Minor Life Moments

I have come to realize that the month of June 2013 marks the 53rd year of my personal involvement with a single particular Morris Minor—a pearl grey, red interior tourer that was purchased on an overseas delivery program by my late father, Rear Admiral Joseph F. Quilter of Portola Valley California.  The history of this car began on June 14, 1960 when it was built, and June 30th 1960 it was duly claimed by my older sister, Jane at the Morris Garages Limited, Cowley, Oxford, England.  The arrangement was my father purchased the car for my sister with the understanding she could use it for an extended European tour as a college graduation present but when the tour was complete it would be delivered to a port of departure for San Francisco and upon arrival it would become my father’s machine.  Little did he know that he would drive this car for the next 40 years until the day before his death at 93 years. So where did I, the son and current owner, fit into this Morris picture?

Dad looking back 1998

My father drove this Minor for 40 years—right up until the day before he passed away.

It all began back in the hot humid summer of 1954 in Charleston South Carolina where two middle aged neighbor women across the street from our home had an almond green 1953 Morris two door sedan as their only car.  As a small boy at the time I took a special liking to this “child sized” car and would spend hours sitting on the curb admiring this little machine, so different from the normal Detroit iron that populated the streets of America at the time.  When it became known to me that the family would soon relocate to California and would be needing an additional car to our trusty 1953 Dodge station wagon, my mantra to my father for six months was “Dad, you gotta buy a  Morris Minor.”

I have come to realize my attraction to this car set in motion an avocation to the English car that has been a defining factor in my entire life.  Although I am now retired from 32 years as the Western Regional Warranty Manager from the USA arm of the British Leyland Motor Corporation, Jaguar Rover Triumph, and most recently known as Jaguar Land Rover North America, almost my entire working life was involved with the administration of the British car in America.

So, upon arriving in Menlo Park, California in late 1954, my father, taking the advice of a six year old, rode the Southern Pacific commuter train some 30 miles to San Francisco and came back with a used, actually quite used, white 1953 Morris Minor convertible from Kjell Qvale’s British Motor Car Distributors.  I was in heaven, the family finally had their own Morris.  That Morris saw my father through the MBA program at Stanford University and upon landing a new job at nearby Lockheed Missiles and Space Corporation he was so pleased with his first Morris experience he splurged and traded up to a new one, a pale yellow 1957 tourer with the larger and improved 948cc engine.  In the family this car was always referred to as the butter colored Morris.  Actually my father always gave his cars names and since a Minor was just that, pretty minor among the gargantuan American cars, he nicknamed it the Pip Squeak but this was soon shorted to the “Pip”.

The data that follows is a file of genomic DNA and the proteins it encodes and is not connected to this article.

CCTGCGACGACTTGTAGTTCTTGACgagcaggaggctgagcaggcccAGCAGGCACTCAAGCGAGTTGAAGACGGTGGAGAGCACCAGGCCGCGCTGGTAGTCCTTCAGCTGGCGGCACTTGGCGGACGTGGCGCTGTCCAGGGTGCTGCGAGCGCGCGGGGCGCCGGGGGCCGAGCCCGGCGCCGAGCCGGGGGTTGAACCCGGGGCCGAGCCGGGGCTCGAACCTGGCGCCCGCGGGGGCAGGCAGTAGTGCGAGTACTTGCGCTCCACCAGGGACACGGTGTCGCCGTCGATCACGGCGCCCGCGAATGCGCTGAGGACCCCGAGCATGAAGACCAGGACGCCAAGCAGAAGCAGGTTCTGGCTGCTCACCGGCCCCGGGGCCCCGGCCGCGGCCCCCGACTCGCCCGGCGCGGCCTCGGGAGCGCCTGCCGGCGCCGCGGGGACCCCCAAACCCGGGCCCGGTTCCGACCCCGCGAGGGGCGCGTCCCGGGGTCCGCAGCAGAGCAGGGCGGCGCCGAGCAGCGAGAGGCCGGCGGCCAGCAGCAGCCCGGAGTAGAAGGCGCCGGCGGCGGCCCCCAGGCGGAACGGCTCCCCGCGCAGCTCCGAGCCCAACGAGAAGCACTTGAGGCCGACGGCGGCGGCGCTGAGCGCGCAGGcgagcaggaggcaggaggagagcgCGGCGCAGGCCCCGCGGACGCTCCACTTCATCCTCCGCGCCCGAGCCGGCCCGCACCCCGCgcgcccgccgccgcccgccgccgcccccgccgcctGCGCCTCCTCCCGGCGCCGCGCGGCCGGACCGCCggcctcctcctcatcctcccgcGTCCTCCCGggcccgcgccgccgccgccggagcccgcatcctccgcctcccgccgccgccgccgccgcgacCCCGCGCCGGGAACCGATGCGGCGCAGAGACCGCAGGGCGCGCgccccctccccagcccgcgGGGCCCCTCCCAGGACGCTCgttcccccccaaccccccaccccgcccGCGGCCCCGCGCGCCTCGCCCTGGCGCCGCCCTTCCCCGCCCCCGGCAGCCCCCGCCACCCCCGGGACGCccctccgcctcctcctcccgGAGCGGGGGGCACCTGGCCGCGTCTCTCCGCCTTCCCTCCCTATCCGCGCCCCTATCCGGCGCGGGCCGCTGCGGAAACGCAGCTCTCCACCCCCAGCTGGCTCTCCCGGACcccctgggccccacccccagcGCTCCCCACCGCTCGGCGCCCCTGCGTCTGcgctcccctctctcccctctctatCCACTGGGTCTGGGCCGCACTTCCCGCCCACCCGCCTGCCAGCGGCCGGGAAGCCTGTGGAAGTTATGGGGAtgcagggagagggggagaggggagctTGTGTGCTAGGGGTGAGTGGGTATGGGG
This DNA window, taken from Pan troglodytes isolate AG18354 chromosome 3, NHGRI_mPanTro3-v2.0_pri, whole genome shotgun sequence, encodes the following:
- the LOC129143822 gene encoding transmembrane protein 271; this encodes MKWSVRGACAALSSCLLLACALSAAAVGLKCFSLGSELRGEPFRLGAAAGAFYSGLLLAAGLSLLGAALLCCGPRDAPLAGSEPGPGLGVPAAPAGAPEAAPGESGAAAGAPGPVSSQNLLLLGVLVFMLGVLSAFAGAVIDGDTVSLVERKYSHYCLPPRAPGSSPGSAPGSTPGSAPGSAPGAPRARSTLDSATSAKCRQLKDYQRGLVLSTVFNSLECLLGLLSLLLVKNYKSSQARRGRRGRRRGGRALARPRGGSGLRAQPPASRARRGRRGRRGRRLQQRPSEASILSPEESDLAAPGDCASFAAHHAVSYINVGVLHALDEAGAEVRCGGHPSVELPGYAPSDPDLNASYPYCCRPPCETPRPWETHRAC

Then in 1960 along came my sister and her college graduation and that resulted in the 1960 Pip which remains in the family to this day.  And so I, as the originator of the Morris affiliation in the family, this car now falls to my stewardship as its principal driver and custodian.  Not that I was not its chief washer, polisher, vacuumer, and maintenance person from the day it landed on the wharf in San Francisco.  Now some two score and thirteen years hence it remains a cherished family heirloom.  Reflecting back on the fact that some 90 percent of my life has been affected by a Morris Minor it was appropriate that I  disassembled it in the spring of 2008 for a complete inside, outside, under the fenders, under the hood respray in its factory pearl grey color.  Now resplendent in its shiny new paint with its proper red pinstipe my father would be proud.  The car has well out lived him.

Morris in river with sprayI got to mentally reminiscing about my life with Morris Minors and recalled my first dirt country road driving lesson from my father during our tenure with the white 1953 convertible.  That places it back when I was but 9 years old.   The pearl grey Pip was my  driving learners permit car, the car I took my California driving test in when I was one day over 16 years old, the car I took my first date in, the car I put countless country road miles in with friends who were often also Morris aficionados or owners, the car I drove to San Francisco to take my SAT tests, the car I spent many hours Sunday touring the winding hilly county roads west of Palo Alto California with my father driving me and listening to that familiar exhaust burble while kneeing on the back seat and watching the road disappear in the distance.